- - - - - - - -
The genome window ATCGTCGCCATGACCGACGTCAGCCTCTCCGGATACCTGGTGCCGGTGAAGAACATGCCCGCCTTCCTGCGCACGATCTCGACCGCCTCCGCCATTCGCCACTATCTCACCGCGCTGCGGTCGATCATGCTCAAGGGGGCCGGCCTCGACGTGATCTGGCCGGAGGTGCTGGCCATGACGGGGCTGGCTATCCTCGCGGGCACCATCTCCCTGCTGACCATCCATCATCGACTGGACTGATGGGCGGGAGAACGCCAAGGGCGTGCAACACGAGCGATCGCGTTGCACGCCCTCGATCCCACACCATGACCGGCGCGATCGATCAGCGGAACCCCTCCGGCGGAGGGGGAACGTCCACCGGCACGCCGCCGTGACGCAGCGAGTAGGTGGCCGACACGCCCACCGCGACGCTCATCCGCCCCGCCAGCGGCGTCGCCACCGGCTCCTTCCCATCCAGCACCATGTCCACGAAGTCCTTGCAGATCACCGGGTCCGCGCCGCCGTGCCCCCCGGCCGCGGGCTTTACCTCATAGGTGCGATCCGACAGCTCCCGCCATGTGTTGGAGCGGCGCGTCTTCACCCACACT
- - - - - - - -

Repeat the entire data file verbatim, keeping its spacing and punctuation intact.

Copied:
The genome window ATCGTCGCCATGACCGACGTCAGCCTCTCCGGATACCTGGTGCCGGTGAAGAACATGCCCGCCTTCCTGCGCACGATCTCGACCGCCTCCGCCATTCGCCACTATCTCACCGCGCTGCGGTCGATCATGCTCAAGGGGGCCGGCCTCGACGTGATCTGGCCGGAGGTGCTGGCCATGACGGGGCTGGCTATCCTCGCGGGCACCATCTCCCTGCTGACCATCCATCATCGACTGGACTGATGGGCGGGAGAACGCCAAGGGCGTGCAACACGAGCGATCGCGTTGCACGCCCTCGATCCCACACCATGACCGGCGCGATCGATCAGCGGAACCCCTCCGGCGGAGGGGGAACGTCCACCGGCACGCCGCCGTGACGCAGCGAGTAGGTGGCCGACACGCCCACCGCGACGCTCATCCGCCCCGCCAGCGGCGTCGCCACCGGCTCCTTCCCATCCAGCACCATGTCCACGAAGTCCTTGCAGATCACCGGGTCCGCGCCGCCGTGCCCCCCGGCCGCGGGCTTTACCTCATAGGTGCGATCCGACAGCTCCCGCCATGTGTTGGAGCGGCGCGTCTTCACCCACACT